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Sperm freezing

Sperm freezing is the most successful method of preserving a man's fertility so that he can try and have a baby at a later date.

Find out what it is and how it works so you can make the best choice for you.

Sperm through a microscope

What is sperm freezing?

Sperm freezing, also known as sperm cryopreservation, is the process of collecting a man’s sperm, rapidly cooling using a technique called vitrification and then storing in liquid nitrogen for future use.  


After freezing, the sperm can be used in treatment cycles such as IUI and IVF or can be donated to a bank for use in another person’s treatment.


It’s important to know that this doesn’t guarantee a future pregnancy.


But it does let you try treatment at the right time for you.



How does sperm freezing work?


With sperm freezing, you’ll firstly need to be screened for any infectious diseases such as HIV or hepatitis C. The results of these tests will have no bearing on whether you can freeze your sperm or not but will ensure that any affected sperm samples are stored separately to prevent the contamination of other samples.  


You’ll also be required to provide written, informed content to your sperm being stored and specify how long you want it to be stored for.  


At the clinic, you’ll be asked to produce a fresh sample of sperm (if you’re able), which will be mixed with a cryoprotectant to protect the sperm from damage during freezing.


If you’re unable to produce a fresh sample of sperm, we can also retrieve it using a procedure called surgical sperm retrieval.  


Before freezing, the sperm sample will be divided into separate containers so that not all the sperm needs to be thawed at once and can be used in multiple treatments (if required). The samples are then rapidly cooled and stored in tanks of liquid nitrogen.

Who can benefit from sperm freezing?

Preserving your fertility can be a reassuring option if you’re looking to have a family further down the line.


There are many reasons why you may wish to preserve your fertility. Some of the most common reasons are: 


You’re not ready to start a family yet

Lots of individuals come to us knowing that one day they wish to start a family, however, their circumstances mean they are either not financially or emotionally ready, there are other things they want to achieve beforehand, or they simply haven’t met the right partner.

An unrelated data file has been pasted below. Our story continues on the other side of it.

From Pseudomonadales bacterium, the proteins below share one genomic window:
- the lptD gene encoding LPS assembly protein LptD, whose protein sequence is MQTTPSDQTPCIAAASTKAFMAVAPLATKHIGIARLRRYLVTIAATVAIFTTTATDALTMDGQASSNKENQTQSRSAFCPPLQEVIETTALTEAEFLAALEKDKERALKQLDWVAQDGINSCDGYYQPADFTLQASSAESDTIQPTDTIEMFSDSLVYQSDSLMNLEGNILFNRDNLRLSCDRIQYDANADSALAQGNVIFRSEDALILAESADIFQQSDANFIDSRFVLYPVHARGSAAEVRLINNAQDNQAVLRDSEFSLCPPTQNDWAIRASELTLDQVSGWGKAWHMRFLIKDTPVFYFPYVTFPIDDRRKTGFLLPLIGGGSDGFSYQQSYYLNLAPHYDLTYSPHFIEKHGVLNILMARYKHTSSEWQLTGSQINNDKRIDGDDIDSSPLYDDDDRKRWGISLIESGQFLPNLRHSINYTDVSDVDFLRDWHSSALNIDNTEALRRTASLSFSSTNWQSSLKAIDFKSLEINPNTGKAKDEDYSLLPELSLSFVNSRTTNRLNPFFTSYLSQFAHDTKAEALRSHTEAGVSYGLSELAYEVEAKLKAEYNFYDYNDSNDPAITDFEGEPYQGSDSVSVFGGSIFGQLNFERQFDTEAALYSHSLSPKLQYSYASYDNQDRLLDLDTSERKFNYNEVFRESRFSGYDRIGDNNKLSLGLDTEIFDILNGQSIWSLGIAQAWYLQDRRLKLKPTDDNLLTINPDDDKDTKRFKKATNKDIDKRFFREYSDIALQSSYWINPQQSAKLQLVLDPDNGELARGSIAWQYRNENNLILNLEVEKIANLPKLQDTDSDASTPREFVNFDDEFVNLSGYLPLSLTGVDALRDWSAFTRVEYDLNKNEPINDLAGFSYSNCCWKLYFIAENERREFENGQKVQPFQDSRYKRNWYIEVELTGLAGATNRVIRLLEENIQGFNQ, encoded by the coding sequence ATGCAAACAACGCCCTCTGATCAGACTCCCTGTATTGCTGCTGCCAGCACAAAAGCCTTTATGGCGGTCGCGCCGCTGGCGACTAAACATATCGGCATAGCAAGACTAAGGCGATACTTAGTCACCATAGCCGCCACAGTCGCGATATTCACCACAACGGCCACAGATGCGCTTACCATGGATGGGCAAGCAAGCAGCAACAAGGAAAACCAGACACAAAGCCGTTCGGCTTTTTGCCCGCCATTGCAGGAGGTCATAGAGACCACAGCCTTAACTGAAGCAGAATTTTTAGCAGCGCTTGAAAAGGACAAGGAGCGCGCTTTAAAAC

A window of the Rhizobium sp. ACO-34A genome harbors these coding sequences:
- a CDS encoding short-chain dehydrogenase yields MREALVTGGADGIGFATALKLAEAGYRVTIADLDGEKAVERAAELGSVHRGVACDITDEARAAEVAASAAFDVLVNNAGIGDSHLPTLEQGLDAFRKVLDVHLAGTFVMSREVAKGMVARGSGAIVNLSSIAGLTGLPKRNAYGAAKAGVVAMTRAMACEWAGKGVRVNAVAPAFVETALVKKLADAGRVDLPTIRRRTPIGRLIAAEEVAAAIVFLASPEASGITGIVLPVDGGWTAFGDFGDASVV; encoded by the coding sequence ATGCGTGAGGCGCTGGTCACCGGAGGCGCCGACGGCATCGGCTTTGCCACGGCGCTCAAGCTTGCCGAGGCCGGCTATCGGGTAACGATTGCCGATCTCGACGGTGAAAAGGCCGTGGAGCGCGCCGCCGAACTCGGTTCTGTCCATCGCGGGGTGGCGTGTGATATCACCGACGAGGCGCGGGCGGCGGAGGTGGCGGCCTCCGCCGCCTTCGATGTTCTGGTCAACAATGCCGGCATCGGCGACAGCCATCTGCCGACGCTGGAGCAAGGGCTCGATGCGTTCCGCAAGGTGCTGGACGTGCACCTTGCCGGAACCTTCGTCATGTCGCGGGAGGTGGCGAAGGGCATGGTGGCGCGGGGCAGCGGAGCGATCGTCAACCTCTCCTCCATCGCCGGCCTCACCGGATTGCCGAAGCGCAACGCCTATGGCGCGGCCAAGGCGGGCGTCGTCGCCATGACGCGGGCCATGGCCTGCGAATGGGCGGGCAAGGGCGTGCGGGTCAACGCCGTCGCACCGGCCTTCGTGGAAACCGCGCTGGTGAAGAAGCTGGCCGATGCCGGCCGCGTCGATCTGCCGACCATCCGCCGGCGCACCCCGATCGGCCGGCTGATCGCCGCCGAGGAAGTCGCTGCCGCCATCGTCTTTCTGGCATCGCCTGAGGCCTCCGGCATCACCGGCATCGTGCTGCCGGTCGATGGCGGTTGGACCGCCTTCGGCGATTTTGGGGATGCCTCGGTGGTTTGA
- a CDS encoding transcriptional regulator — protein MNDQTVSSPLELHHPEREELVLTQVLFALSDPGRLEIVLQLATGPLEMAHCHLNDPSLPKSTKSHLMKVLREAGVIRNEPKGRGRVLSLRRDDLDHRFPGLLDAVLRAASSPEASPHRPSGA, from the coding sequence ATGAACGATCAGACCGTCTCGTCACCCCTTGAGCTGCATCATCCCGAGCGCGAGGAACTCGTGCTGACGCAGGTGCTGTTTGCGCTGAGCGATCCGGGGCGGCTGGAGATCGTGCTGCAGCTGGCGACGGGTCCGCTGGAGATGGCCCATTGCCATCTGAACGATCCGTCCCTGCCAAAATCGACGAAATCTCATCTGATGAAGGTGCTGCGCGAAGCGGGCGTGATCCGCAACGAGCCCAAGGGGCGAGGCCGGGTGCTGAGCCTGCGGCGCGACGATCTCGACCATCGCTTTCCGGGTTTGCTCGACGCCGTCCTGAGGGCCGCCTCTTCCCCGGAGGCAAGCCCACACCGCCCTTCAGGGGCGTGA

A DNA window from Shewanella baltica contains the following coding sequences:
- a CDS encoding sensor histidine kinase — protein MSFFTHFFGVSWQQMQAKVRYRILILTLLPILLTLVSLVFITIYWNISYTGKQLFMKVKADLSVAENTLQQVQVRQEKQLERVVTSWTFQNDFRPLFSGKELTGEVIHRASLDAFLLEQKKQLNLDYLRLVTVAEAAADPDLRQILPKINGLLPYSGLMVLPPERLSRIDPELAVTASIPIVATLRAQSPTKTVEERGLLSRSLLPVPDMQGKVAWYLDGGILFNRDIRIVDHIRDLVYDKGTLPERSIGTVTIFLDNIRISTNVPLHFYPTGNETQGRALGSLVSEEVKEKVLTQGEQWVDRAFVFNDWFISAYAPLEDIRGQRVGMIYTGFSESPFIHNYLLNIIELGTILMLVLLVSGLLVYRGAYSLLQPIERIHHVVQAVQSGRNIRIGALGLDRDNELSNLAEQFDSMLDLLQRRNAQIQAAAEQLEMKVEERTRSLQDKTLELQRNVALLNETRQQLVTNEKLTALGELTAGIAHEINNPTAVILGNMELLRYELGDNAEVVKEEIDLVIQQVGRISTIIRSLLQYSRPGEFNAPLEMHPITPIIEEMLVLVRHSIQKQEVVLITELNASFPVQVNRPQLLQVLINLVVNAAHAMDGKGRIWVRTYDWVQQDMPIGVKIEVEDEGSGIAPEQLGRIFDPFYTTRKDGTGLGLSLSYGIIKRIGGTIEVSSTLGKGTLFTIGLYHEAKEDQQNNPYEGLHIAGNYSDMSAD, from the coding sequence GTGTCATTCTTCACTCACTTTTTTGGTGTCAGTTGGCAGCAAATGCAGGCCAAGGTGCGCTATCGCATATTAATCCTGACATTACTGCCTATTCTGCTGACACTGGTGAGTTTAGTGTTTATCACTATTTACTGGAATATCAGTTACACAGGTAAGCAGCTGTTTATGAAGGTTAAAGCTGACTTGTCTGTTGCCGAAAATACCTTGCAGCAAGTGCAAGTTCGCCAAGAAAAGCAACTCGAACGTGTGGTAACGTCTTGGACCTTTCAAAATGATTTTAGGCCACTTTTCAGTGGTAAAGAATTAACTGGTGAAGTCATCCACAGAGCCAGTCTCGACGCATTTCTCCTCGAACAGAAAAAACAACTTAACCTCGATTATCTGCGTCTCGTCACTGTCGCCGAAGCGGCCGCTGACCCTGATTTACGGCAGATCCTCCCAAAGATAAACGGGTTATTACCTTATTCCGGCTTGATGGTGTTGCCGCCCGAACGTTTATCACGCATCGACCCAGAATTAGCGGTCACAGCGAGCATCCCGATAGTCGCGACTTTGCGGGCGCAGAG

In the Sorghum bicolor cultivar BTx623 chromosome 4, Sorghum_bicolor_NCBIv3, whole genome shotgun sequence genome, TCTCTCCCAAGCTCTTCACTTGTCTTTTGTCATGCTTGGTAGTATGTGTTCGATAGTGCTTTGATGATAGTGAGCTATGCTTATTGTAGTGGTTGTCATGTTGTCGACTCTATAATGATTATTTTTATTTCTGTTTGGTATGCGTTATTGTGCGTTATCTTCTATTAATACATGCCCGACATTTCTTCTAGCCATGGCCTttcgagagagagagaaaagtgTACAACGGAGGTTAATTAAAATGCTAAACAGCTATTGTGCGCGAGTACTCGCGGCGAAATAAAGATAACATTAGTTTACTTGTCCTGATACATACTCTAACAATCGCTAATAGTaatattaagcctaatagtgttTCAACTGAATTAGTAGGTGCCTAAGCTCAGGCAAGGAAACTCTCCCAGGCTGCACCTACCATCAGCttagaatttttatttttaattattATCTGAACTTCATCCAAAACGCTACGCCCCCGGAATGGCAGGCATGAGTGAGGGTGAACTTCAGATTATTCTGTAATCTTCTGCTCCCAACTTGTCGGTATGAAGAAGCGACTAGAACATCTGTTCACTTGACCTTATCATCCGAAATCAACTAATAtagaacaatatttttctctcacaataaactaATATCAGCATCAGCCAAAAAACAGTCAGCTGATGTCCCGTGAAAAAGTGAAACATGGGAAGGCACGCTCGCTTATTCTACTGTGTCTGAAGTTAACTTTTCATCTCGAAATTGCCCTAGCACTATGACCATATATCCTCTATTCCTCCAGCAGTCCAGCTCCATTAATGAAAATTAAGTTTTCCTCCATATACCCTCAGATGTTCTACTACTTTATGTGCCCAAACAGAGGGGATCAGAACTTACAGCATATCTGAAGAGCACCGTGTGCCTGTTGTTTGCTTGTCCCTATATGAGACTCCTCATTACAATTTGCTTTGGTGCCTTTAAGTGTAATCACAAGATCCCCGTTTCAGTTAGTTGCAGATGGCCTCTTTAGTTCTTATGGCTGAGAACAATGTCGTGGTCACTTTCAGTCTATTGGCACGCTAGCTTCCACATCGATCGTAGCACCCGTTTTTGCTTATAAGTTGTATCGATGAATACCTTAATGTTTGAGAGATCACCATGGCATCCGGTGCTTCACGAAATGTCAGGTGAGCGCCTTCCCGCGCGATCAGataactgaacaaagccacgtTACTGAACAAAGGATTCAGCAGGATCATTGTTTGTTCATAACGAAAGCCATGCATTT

You're about to have a vasectomy

Freezing your sperm before you have a vasectomy can offer you peace of mind in case you change your mind about having (more) children in the future.

You’re a transgender or non-binary person

If you’re starting hormone therapy or planning to have reconstructive surgery, both can lead to some or complete loss of your fertility.

You’re about to have treatment for cancer

Cancer treatments such as chemotherapy, radiotherapy and hormone therapy can affect a person’s fertility, particularly when receiving high doses.  

You have a condition that may affect your fertility

In men, sperm and ejaculation disorders and conditions such as hypogonadism, or lack of testosterone, can lead to fertility problems.

You’re in the Armed Forces or have a hazardous job

If you’re working a job deemed as “hazardous” you may wish to preserve your fertility due to the increased risk of injury or exposure to harmful chemicals or illnesses.

Getting started contact us

We’re here to help

Whatever your situation, we’re here to answer your questions and guide you through your fertility preservation options. Please use our contact form to book an appointment at your local TFP Fertility clinic to find out more.

How long can I store my sperm for?

UK law permits you to store your sperm for use in treatment for up to 55 years from the date they are first placed in storage, however, you must renew your consent every ten years.


We’ll reach out when this renewal date approaches so you don’t need to worry about missing it. 

How safe is it?

We’re not aware of any risks to patients or children from using frozen sperm. However, it’s important to know that not all sperm will survive the freezing and thawing process.  

Father kissing his son while holding him

How successful is sperm freezing?

Fertility treatment using frozen sperm is just as successful as treatment using fresh sperm. However, it's important to know that not all sperm will survive the freezing and thawing process.

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